Our first speaker this morning is Terry Spencer, President and Chief Executive Officer. Terry?

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Terry K. Spencer, ONEOK, Inc. - President, CEO & Director [3]

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Thanks, Andrew. Good morning, and thank you all for joining us today. As always, we appreciate your continued interest and investment in ONEOK.

Joining me on today's call is Walt Hulse, Chief Financial Officer, Executive Vice President, Strategic Planning and Corporate Affairs; and Kevin Burdick, Executive Vice President and Chief Operating Officer. Also available to answer your questions are Sheridan Swords, Senior Vice President, Natural Gas Liquids; and Chuck Kelley, Senior Vice President, Natural Gas.

It's an exciting time for ONEOK as we begin placing some of the largest capital growth projects in our history into service. Our projects remain on or ahead of schedule and on budget. The southern section of Elk Creek pipeline began flowing NGLs on July 15 from the Rockies region into the Mid-Continent with the northern section still on target to be completed in the fourth quarter.

Last week, we announced additional low-cost expansion projects across our system, which continue to demonstrate ONEOK's ability to incrementally grow with our customers. These projects will help address NGL transportation and fractionation needs of producers and will further address flaring in North Dakota with added natural gas processing capacity.

All our projects including these recent expansions are built to meet the needs of our customers and are backed by long-term contracts. We continue to see strong producer activity levels across the basins where we operate with NGL and natural gas volume growth that is in line with our expectations so far this year.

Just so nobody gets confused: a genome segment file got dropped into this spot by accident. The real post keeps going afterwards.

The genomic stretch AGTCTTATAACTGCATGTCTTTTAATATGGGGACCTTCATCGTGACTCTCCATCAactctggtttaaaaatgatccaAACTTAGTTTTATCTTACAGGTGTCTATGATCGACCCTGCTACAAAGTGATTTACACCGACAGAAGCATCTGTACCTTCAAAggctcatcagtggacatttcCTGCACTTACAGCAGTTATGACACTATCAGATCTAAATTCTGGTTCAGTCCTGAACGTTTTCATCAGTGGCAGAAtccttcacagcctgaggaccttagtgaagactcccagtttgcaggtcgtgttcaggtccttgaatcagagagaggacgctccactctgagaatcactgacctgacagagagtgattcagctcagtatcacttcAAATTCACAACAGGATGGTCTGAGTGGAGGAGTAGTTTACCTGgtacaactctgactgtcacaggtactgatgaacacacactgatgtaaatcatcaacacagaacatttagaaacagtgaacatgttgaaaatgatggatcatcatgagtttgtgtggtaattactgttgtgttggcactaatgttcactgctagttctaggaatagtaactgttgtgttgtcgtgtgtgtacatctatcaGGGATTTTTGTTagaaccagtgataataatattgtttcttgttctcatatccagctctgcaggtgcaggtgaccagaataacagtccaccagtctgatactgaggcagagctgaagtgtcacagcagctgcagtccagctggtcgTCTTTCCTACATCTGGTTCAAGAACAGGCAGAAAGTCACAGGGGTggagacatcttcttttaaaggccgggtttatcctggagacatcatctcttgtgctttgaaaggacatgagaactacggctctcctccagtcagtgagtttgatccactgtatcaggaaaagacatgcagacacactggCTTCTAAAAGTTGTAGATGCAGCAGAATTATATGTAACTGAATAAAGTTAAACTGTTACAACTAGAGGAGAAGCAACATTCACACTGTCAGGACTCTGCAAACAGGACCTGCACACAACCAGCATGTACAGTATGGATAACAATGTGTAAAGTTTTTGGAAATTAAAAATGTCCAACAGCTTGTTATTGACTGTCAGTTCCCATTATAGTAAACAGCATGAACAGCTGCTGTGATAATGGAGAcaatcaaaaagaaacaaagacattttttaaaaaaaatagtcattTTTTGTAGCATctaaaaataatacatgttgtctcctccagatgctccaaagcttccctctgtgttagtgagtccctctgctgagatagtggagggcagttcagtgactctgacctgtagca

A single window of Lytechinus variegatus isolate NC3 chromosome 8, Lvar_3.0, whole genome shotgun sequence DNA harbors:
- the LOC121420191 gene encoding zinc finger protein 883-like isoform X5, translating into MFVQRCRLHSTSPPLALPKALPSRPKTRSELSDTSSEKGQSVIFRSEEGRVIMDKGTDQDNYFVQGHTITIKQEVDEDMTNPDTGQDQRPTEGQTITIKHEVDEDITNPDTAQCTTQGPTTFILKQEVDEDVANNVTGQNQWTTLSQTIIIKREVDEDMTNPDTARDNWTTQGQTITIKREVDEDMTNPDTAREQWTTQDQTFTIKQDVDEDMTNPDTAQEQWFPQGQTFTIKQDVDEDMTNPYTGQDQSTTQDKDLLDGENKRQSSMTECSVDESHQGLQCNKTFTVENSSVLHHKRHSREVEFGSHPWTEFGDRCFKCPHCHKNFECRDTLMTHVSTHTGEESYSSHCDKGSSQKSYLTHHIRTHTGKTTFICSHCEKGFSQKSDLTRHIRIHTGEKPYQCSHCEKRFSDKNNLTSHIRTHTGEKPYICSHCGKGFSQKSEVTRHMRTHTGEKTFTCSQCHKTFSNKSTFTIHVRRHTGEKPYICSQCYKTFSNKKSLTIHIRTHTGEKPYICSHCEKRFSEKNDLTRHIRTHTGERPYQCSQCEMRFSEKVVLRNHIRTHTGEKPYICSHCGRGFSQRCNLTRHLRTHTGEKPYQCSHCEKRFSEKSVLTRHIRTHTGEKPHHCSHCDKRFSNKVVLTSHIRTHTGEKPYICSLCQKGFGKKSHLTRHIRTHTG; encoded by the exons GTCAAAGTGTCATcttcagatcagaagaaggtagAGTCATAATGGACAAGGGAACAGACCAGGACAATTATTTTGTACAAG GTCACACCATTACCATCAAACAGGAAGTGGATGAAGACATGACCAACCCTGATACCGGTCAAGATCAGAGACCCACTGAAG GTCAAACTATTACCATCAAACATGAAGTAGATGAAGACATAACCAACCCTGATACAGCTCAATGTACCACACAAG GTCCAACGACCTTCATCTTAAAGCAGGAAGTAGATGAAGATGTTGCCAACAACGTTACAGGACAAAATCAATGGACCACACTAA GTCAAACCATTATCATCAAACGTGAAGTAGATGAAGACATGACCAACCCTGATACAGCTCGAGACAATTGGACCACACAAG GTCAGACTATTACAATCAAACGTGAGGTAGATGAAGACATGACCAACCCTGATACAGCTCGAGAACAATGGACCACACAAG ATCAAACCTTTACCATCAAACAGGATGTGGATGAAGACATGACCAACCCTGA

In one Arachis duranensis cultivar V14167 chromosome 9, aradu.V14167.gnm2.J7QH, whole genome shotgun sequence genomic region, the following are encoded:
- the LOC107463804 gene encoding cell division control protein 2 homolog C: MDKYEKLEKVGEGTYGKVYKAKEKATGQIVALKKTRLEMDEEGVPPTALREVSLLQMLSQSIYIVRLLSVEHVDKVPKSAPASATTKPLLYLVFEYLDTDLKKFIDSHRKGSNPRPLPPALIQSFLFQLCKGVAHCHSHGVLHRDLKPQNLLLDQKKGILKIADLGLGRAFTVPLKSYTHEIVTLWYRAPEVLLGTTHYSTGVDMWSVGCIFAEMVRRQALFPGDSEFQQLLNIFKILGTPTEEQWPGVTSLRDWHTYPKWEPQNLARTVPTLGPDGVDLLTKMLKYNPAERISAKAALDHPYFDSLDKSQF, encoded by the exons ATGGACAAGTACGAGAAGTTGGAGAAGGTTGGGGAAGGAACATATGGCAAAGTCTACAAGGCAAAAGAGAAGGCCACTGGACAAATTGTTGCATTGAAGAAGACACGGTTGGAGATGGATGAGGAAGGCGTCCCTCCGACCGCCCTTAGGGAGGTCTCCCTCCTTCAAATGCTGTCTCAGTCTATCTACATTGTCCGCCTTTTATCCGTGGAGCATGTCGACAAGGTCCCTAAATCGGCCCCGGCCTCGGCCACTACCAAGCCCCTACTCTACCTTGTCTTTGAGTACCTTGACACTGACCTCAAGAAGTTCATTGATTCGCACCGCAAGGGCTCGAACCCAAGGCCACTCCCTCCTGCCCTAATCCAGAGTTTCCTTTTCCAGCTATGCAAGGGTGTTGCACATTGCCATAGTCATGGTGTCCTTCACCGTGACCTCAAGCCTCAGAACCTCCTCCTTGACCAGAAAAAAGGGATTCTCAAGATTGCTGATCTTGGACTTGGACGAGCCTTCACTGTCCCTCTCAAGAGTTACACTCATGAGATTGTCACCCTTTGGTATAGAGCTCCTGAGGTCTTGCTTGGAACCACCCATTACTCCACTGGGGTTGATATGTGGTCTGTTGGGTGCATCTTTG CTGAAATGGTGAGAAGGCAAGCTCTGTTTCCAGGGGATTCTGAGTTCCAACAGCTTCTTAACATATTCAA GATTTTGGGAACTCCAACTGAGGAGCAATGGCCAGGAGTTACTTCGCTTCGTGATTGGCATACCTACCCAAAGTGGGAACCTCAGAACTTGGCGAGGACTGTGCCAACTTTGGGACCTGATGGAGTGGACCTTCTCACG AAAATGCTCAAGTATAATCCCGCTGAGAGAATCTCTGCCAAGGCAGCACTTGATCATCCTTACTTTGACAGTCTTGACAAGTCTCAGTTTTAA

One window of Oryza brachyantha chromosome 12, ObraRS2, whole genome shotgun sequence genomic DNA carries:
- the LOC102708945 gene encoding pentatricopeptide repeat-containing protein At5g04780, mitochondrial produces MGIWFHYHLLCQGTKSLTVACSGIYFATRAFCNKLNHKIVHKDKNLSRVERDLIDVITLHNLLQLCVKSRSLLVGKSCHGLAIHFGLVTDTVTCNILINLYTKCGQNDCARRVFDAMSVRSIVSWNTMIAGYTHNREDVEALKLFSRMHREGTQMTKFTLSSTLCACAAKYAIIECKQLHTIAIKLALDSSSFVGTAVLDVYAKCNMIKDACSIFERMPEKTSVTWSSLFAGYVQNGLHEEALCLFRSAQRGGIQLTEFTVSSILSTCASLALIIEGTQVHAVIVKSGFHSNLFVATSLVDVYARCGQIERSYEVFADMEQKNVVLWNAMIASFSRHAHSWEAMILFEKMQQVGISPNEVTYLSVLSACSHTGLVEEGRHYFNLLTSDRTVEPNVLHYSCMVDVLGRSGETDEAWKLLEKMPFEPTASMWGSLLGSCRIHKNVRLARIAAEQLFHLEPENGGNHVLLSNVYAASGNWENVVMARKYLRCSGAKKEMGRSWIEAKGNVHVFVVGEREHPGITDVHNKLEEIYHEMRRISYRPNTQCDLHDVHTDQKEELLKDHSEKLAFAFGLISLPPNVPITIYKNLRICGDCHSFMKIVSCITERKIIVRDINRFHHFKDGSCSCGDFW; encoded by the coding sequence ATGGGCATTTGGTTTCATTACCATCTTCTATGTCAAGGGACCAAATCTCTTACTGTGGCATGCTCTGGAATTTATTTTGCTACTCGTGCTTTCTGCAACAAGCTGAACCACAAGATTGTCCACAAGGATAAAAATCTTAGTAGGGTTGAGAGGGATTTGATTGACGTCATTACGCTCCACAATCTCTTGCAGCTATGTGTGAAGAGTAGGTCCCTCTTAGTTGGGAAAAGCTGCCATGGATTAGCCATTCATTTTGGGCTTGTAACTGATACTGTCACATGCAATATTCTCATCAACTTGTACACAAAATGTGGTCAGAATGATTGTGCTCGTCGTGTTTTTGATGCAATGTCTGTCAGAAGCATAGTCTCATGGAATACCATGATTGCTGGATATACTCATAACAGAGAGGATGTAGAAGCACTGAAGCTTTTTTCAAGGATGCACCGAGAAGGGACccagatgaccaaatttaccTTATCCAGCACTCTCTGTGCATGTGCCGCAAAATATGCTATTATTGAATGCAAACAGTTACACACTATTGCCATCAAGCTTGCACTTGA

Now more than halfway through the year, our confidence in our 2019 financial expectations and 2020 earnings outlook have strengthened significantly. With our projects remaining on or ahead of schedule, we expect accelerated earnings growth leading into 2020 and beyond and additional cash flow to reinvest in our business, reduce leverage and continue to return value to shareholders.

With that, I will turn the call over to Walt for comments on our second quarter results.

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Walter S. Hulse, ONEOK, Inc. - CFO, Treasurer and Executive VP of Strategic Planning & Corporate Affairs [4]

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Thank you, Terry. Our second quarter 2019 net income totaled $312 million or $0.75 per share, an 11% increase year-over-year. And second quarter adjusted EBITDA totaled $632 million, a 5% increase year-over-year. Distributable cash flow in the second quarter 2019 was $540 million, up 19% from the second quarter 2018, with a healthy dividend coverage of 1.51x. We also generated more than $180 million of distributable cash flow in excess of dividends paid in the second quarter 2019.

During the second quarter, we paid a dividend of $0.865 per share, and last week, we announced a dividend increase to $0.89 per share or $3.56 per share on an annualized basis. This increase further underscores our confidence in the increasing cash flow we expect to generate from projects we have recently completed or will complete in the coming months. The dividend is payable on August 14 to shareholders of record on August 6.